It was particularly welcome yesterday, a fairly grim day,  to find two commentators familiar with scenes familiar to me. Isn’t the internet wonderful? Mary G., my maternal grandparents lived in Dallas. We often visited. My Aunt Louise, my mother’s brother’s widow, is still vigorously alive in her 90’s, living in the house I remember, next door to my grandparents’ one. She is the one (mentioned here before, I think) who was waiting at the luncheon President Kennedy’s motorcade never reached. I hope she saved the menu. She and Uncle Nat had planned to go to Fort Worth for his rally in the evening.

So it’s good to know madelinetosh is there, too.

And, rosesmama, you obviously know the hardware store I mean, where I bought our Princess Diana matroyshka doll. Way over there on 9th, is it? The man said that they were painted back in the Old Country by his mother or granny or aunt, which fits with your recollection of the phenomenal selection. He didn’t grasp the iconology of our one, tried to tell me that Carling and Hewitt were Princes William and Harry. (See yesterday’s blog post, if this is unintelligible.) But Will Carling has a distinctive cleft chin, like Kirk Douglas. I made that identification right there on 23rd St, and told him so. Hewitt took a bit of subsequent thought, but not much.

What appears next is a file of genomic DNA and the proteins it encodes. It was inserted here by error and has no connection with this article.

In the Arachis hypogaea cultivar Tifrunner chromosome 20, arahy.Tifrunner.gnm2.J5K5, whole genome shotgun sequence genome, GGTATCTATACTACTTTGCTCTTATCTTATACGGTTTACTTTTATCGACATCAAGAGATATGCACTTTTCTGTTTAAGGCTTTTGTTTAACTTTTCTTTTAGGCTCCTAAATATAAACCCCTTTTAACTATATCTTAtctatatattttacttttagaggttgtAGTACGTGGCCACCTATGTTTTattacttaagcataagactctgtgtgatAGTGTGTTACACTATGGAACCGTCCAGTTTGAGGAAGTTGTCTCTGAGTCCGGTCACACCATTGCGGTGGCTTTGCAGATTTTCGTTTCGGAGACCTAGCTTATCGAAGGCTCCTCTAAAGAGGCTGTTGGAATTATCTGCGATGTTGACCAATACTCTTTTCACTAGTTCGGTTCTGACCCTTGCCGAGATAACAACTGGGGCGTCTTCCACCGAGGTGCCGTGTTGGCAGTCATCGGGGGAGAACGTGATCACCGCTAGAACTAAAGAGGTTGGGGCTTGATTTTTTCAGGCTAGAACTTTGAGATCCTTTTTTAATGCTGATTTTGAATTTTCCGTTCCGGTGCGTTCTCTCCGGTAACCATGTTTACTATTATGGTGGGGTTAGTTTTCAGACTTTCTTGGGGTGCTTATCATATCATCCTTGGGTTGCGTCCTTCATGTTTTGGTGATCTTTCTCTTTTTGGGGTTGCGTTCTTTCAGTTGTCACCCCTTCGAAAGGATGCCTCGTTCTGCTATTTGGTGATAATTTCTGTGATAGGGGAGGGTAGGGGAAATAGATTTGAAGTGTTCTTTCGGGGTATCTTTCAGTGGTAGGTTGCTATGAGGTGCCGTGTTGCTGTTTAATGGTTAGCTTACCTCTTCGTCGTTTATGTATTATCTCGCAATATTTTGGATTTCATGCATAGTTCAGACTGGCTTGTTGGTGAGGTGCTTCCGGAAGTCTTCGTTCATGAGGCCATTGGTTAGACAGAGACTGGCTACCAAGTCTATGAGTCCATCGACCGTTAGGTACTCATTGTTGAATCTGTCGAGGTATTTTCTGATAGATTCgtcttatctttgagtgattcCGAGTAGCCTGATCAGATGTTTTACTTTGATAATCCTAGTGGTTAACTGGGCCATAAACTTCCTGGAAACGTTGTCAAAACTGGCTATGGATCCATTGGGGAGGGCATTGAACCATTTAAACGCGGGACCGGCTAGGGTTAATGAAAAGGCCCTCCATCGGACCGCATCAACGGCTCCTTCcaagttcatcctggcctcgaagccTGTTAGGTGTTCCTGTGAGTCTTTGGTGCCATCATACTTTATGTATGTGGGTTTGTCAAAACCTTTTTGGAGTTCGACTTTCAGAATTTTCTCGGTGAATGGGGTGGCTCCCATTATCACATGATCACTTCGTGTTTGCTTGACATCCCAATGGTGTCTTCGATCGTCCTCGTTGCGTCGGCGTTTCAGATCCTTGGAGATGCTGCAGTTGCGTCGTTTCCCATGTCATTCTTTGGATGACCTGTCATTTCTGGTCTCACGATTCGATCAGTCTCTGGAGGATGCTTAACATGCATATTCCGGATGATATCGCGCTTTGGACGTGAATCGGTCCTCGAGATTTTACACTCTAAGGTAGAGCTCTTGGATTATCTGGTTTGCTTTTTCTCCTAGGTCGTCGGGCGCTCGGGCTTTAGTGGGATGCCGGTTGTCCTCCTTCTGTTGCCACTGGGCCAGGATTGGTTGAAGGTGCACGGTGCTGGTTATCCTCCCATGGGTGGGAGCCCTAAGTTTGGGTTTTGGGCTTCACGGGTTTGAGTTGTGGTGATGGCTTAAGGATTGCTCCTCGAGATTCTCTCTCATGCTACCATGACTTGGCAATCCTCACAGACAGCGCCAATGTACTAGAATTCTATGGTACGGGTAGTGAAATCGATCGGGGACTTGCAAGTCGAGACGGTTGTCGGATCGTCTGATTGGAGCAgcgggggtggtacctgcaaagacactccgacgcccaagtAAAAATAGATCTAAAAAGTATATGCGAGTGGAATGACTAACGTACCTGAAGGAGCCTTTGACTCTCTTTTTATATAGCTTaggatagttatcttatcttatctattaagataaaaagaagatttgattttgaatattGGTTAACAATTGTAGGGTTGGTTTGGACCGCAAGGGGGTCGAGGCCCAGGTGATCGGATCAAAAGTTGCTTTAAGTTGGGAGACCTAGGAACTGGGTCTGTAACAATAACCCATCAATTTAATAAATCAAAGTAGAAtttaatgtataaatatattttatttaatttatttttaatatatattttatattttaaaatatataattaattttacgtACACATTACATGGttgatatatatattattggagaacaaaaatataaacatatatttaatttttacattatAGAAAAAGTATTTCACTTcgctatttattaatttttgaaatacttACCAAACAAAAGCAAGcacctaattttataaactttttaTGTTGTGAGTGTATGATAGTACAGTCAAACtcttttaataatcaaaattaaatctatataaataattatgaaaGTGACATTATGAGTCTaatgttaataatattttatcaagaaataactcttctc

1. Gerri2:47 PM

    About the dolls, it would seem odd that a granny back in The Old Country would have known who needed to be in the set with Diana, all the way to Dodi. I do understand, however, that the situation called for a elderly female relative in the old country.

    About the ceiling, arrange for help on the return for the things that others are permitted to assist with. You have a willing family.

    About upstairs, They have a lot going to find their way through a new baby, a flood and the need for coordination. You both face overwhelming work!

  2. Maureen in Fargo4:20 PM

    Since you'll need to "go somewhere", wouldn't Strathardle be easiest? I mean, it is your other home and most familiar and at least you could work in your garden and get things accomplished while you were there. It certainly all seems overwhelming to me, I totally understand how you feel and I'm sending all the good wishes I can you way!!